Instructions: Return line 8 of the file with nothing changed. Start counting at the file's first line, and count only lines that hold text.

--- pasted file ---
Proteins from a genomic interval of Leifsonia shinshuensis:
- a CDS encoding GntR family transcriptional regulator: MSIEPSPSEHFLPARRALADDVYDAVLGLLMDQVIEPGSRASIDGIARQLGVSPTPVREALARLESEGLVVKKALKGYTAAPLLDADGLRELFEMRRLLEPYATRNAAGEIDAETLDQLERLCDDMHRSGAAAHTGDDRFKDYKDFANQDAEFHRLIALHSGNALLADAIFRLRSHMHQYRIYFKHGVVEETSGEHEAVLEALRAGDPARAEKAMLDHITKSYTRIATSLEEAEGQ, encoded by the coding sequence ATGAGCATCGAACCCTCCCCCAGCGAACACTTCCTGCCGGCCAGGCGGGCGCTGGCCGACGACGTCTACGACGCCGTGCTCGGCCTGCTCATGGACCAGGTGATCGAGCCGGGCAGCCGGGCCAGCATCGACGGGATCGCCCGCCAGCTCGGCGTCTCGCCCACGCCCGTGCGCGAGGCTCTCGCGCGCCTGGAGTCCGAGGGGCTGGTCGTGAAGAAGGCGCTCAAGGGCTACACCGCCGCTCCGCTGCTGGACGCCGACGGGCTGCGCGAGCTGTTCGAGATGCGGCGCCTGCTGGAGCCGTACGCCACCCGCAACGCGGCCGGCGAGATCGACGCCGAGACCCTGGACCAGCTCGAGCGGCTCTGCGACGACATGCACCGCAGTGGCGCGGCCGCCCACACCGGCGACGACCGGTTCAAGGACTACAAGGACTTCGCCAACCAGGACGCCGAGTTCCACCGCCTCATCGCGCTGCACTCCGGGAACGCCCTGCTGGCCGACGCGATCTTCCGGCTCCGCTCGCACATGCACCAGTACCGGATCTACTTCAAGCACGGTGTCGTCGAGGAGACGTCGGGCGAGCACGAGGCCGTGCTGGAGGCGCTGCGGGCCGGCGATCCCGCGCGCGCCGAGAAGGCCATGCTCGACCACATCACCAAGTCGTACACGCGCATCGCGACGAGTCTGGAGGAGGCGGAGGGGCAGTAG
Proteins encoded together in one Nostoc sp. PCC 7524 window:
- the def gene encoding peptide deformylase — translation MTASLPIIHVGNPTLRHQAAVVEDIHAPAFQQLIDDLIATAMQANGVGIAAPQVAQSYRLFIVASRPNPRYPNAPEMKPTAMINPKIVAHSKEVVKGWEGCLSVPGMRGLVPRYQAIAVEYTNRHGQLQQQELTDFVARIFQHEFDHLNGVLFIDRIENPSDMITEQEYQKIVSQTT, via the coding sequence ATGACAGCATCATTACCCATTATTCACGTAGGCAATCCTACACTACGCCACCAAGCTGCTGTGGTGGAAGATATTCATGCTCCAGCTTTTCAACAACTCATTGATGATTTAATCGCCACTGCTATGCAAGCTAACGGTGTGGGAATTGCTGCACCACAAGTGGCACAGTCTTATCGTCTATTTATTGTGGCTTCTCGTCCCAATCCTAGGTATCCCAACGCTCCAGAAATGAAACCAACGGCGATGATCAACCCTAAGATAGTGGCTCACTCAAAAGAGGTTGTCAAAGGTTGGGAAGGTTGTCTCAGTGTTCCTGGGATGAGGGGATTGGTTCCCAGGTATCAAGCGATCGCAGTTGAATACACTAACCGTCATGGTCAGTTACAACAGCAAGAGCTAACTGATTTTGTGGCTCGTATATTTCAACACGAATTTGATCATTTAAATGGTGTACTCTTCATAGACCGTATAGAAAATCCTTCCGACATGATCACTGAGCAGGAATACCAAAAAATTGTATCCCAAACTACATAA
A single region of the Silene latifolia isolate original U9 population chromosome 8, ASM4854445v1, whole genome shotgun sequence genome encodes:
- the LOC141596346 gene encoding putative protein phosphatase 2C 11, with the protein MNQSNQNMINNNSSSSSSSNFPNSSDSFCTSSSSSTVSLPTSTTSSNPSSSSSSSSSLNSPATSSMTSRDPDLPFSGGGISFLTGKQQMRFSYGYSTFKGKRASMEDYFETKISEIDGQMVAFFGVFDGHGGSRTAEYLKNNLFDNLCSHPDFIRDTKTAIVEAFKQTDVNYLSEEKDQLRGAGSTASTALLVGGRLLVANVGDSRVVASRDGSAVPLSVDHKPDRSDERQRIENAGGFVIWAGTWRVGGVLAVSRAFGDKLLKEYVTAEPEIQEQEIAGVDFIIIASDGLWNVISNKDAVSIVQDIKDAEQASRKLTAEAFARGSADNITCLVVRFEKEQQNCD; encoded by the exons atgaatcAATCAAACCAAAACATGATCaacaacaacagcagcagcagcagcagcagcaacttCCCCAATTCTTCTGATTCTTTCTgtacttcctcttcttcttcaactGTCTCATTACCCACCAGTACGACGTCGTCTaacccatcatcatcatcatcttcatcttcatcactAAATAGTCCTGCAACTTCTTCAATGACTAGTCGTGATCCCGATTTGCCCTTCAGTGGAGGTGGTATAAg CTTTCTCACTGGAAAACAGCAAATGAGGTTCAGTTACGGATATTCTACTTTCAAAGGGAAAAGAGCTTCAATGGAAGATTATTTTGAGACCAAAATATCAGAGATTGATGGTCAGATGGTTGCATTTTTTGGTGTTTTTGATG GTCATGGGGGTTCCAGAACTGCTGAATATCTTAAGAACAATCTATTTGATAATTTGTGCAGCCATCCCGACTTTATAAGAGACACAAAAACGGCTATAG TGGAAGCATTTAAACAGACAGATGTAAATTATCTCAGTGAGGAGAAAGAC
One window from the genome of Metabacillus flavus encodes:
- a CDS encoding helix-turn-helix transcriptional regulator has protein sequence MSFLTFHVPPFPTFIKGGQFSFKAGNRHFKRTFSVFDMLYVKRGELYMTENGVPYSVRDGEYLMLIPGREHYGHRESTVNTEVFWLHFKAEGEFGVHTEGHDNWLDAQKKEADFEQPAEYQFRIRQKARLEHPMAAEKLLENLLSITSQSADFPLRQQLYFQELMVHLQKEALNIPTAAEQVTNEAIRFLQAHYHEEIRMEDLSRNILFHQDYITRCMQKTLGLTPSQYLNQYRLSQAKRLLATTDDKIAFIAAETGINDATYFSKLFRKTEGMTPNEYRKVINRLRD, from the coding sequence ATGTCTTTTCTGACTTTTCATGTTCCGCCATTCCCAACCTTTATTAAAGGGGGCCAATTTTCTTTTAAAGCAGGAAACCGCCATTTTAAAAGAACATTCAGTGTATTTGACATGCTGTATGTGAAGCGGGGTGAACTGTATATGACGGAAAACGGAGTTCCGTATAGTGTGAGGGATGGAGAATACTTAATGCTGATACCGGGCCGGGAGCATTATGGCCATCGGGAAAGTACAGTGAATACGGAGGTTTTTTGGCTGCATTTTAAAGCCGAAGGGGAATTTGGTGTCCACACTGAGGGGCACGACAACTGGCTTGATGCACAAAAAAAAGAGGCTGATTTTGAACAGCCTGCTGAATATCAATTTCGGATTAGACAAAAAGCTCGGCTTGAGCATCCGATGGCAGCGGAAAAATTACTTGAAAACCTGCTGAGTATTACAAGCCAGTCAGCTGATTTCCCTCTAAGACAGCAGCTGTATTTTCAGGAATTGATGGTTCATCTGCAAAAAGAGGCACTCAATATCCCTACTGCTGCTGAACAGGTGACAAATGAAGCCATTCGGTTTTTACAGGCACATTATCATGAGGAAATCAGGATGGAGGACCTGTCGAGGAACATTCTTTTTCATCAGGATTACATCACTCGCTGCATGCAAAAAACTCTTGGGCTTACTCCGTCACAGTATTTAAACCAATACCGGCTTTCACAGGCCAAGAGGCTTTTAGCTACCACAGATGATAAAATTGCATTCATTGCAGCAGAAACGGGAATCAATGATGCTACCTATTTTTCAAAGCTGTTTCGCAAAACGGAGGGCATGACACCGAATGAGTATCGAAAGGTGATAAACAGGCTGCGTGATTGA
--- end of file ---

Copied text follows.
- a CDS encoding helix-turn-helix transcriptional regulator has protein sequence MSFLTFHVPPFPTFIKGGQFSFKAGNRHFKRTFSVFDMLYVKRGELYMTENGVPYSVRDGEYLMLIPGREHYGHRESTVNTEVFWLHFKAEGEFGVHTEGHDNWLDAQKKEADFEQPAEYQFRIRQKARLEHPMAAEKLLENLLSITSQSADFPLRQQLYFQELMVHLQKEALNIPTAAEQVTNEAIRFLQAHYHEEIRMEDLSRNILFHQDYITRCMQKTLGLTPSQYLNQYRLSQAKRLLATTDDKIAFIAAETGINDATYFSKLFRKTEGMTPNEYRKVINRLRD, from the coding sequence ATGTCTTTTCTGACTTTTCATGTTCCGCCATTCCCAACCTTTATTAAAGGGGGCCAATTTTCTTTTAAAGCAGGAAACCGCCATTTTAAAAGAACATTCAGTGTATTTGACATGCTGTATGTGAAGCGGGGTGAACTGTATATGACGGAAAACGGAGTTCCGTATAGTGTGAGGGATGGAGAATACTTAATGCTGATACCGGGCCGGGAGCATTATGGCCATCGGGAAAGTACAGTGAATACGGAGGTTTTTTGGCTGCATTTTAAAGCCGAAGGGGAATTTGGTGTCCACACTGAGGGGCACGACAACTGGCTTGATGCACAAAAAAAAGAGGCTGATTTTGAACAGCCTGCTGAATATCAATTTCGGATTAGACAAAAAGCTCGGCTTGAGCATCCGATGGCAGCGGAAAAATTACTTGAAAACCTGCTGAGTATTACAAGCCAGTCAGCTGATTTCCCTCTAAGACAGCAGCTGTATTTTCAGGAATTGATGGTTCATCTGCAAAAAGAGGCACTCAATATCCCTACTGCTGCTGAACAGGTGACAAATGAAGCCATTCGGTTTTTACAGGCACATTATCATGAGGAAATCAGGATGGAGGACCTGTCGAGGAACATTCTTTTTCATCAGGATTACATCACTCGCTGCATGCAAAAAACTCTTGGGCTTACTCCGTCACAGTATTTAAACCAATACCGGCTTTCACAGGCCAAGAGGCTTTTAGCTACCACAGATGATAAAATTGCATTCATTGCAGCAGAAACGGGAATCAATGATGCTACCTATTTTTCAAAGCTGTTTCGCAAAACGGAGGGCATGACACCGAATGAGTATCGAAAGGTGATAAACAGGCTGCGTGATTGA